Rapid City High School data shows positive growth, says supportive school culture is the reason
RAPID CITY, S.D. — Recent data says Rapid City High School has a 74 percent reduction in arrests at school since the 2016-2017 school year. Discipline referrals have also gone down by 76 percent from the same year. Test scores have risen and so has the graduation rate.
The reason, according to some staff, is the positive culture that has been created over the past few years.
“The culture here is very welcoming,” says RCHS Chemistry teacher, Sabrina Henriksen. “It’s very friendly, the students that come here, come for a variety of different reasons. I always tell people however many students we have is however many reasons they decided to come over here. “
Alternative education can often be associated with stigmas without fully understanding the type of education or the children.
“Stigmas are often I would say, unfairly, put towards and put on kids, and they’re kids,” said RCHS U.S. History teacher, Jesse Sporrer. ” A lot of false things revolve around stigmas, and I want to know who my kids are, where they come from and where they want to go.”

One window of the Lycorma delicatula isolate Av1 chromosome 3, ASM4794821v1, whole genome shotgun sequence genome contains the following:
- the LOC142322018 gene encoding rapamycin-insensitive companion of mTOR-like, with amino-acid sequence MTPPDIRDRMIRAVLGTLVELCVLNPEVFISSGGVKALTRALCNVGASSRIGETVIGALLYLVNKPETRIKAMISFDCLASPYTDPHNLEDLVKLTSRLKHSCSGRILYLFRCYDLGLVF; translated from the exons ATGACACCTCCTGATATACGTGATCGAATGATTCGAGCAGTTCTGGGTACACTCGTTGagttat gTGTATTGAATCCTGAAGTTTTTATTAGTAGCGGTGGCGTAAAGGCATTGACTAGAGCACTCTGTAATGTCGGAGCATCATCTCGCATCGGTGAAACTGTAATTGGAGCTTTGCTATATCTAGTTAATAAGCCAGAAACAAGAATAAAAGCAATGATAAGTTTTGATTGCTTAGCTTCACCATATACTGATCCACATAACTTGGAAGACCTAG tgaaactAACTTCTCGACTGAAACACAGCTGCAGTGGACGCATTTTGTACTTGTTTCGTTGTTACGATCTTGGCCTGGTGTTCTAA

Some of the ways the teachers and staff build on to the positive culture is through mentoring and advising students, which can focus on school or home-life.
“I think the mentoring program, the advisory program at our school is what has had the biggest impact on the drop-out rate and the discipline,” said RCHS Principal Shane Heilman. “Because when you give kids that go-to person, a go-to adult in the school that they trust to build a relationship with, who is monitoring their progress… it’s just a powerful thing to kids.”
There are on-site laundry services, an on-site food pantry and additional services that are available to students. Heliman says that they offer a connected set of supports that can address kids needs flexibly.
“We came in with a mission,” Heilman said. “The mission was to create the ultimate student environment for learning, and when you create the environment for learning that kids need, the learning comes pretty naturally afterward.”